After a week of maybe yes/maybe no, almost universally New England is a one-point favorite at sportsbooks, with a few stragglers still at a Pick. Could the Pats be the right pick for the big game?
According to those setting the NFL odds the Patriots are the right choice, as that is where the market is being driven. However, just like stocks, just because the marketplace is going in a particular direction, ultimately it might not be the correct path to take which leads to financial success for making sports picks.
Examination of Early Line for Super Bowl and Outcome
As I mentioned in previous article here at Sports Book Review.com, on NFL championship Sunday, the Westgate Super Book in Las Vegas put out a Super Bowl line making the NFC champion a three-point favorite. Given both No. 1 seeds Seattle and New England were roughly touchdown favorites, they could post a line with confidence that if both teams played to expectations, the defending Super Bowl champions would warrant such a number.
It is also safe to assume, the betting odds did not come out of a magic genie bottle as those setting the numbers are in this case true NFL football handicappers, who first start in the world of cold-hard data to build lines and progress into the public perception areas later.
Before the two championship contests were played, professional bettors and other associates of mine that utilize power rankings as a benchmark to determine any lines accuracy, all had Seattle as a solid two-three point favorite going into the January 18th conflicts.
As the two games played out, Seattle was fortunate to beat Green Bay in OT and New England proved what many already knew, Indianapolis was a Top 10 team in the NFL, not a Top 4 unit.
With the Patriots landing the haymakers and the Seahawks sliding by, oddsmakers did not want to be caught handing out three-points on Seattle and lowered them to 2 or 2.5 in the second half of New England’s rout and the wagering public joined the bandwagon which made the game a Pick by that evening.
Taking this line moves at face value, what really changed about the two winners other than the scores of the two games?
Did the unknown injuries to Richard Sherman and Earl Thomas contribute to the number falling? I think we can safely say it caused enough doubt in bettors minds when you consider Tom Brady and New England are known as a passing team these days no matter how inflated the footballs are.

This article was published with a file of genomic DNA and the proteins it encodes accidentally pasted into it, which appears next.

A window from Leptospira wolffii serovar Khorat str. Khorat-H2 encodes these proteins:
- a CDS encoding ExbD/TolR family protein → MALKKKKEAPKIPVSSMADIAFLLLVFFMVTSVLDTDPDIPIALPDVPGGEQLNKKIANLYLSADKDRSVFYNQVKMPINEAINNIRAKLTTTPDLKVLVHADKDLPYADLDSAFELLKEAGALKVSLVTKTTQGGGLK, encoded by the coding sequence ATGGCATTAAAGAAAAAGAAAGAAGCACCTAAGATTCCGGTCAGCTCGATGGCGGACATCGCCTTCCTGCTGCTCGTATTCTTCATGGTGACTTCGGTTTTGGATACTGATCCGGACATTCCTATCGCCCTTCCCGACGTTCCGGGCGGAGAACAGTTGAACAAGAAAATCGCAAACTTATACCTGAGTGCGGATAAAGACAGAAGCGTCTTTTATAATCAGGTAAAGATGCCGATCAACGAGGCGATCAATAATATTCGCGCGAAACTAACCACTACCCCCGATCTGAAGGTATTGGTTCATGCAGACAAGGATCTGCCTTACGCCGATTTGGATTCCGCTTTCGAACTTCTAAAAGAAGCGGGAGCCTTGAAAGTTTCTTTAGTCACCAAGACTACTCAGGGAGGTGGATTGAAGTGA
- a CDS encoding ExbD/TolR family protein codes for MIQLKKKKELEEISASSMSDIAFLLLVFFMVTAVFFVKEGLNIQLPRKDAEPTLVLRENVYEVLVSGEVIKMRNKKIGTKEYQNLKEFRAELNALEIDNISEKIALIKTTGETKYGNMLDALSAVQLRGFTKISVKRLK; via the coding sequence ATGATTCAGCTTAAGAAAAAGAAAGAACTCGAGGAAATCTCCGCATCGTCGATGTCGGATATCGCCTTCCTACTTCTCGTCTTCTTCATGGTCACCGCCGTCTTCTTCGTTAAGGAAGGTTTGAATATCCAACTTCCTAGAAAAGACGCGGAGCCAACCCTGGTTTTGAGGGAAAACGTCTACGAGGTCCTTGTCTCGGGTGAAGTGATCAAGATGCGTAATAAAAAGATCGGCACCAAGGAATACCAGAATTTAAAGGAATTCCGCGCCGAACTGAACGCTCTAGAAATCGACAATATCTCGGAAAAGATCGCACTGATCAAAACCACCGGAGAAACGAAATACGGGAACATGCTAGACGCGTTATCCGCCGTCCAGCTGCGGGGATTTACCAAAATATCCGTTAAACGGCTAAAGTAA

Did Green Bay generate the blue print on how to contain Russell Wilson and is Bill Belichick’s defense better equipped to make it work for 60 minutes compared the Packers 55 minutes? The simple answer would be “yes” because the Pats have better individual players in the secondary and more playmakers in their front seven.
The Question Remains, Does the Public have it Right with New England?
With a team changing from a Pick to -1, this is hardly a resounding statement when it comes to NFL picks, nonetheless it would appear to be the correct action chosen. The reasons are certainly varied and here a few to consider.
There have been eight repeat champions, which is 17 percent out of the 47 previous opportunities which could have occurred. (However, there has been 10 teams which won the first Super Bowl and lost the second – Washington 1984 and Green Bay 1998 - thus the success once in place is 80 percent.)
From a matchup perspective, New England’s short-passing offense should have success as Seattle allowed 72 percent of pass completions on short throws which was 27th in the NFL. If Pete Carroll decides to blitz Brady, that could work against them as the former Michigan QB completion percentage rises (66 vs.63 percent) and his yards per attempt jumps 13.1 percent (7.7 vs. 6.8).
There are assumptions Belichick will devise a game plan to slow Seattle’s running game and that the pedestrian Seahawks pass catchers could have trouble getting open versus the New England secondary.
NFL Pick: The final decree is the Patriots should probably be a slight favorite (-2 at Bovada), but are hardly a sure thing to win the game.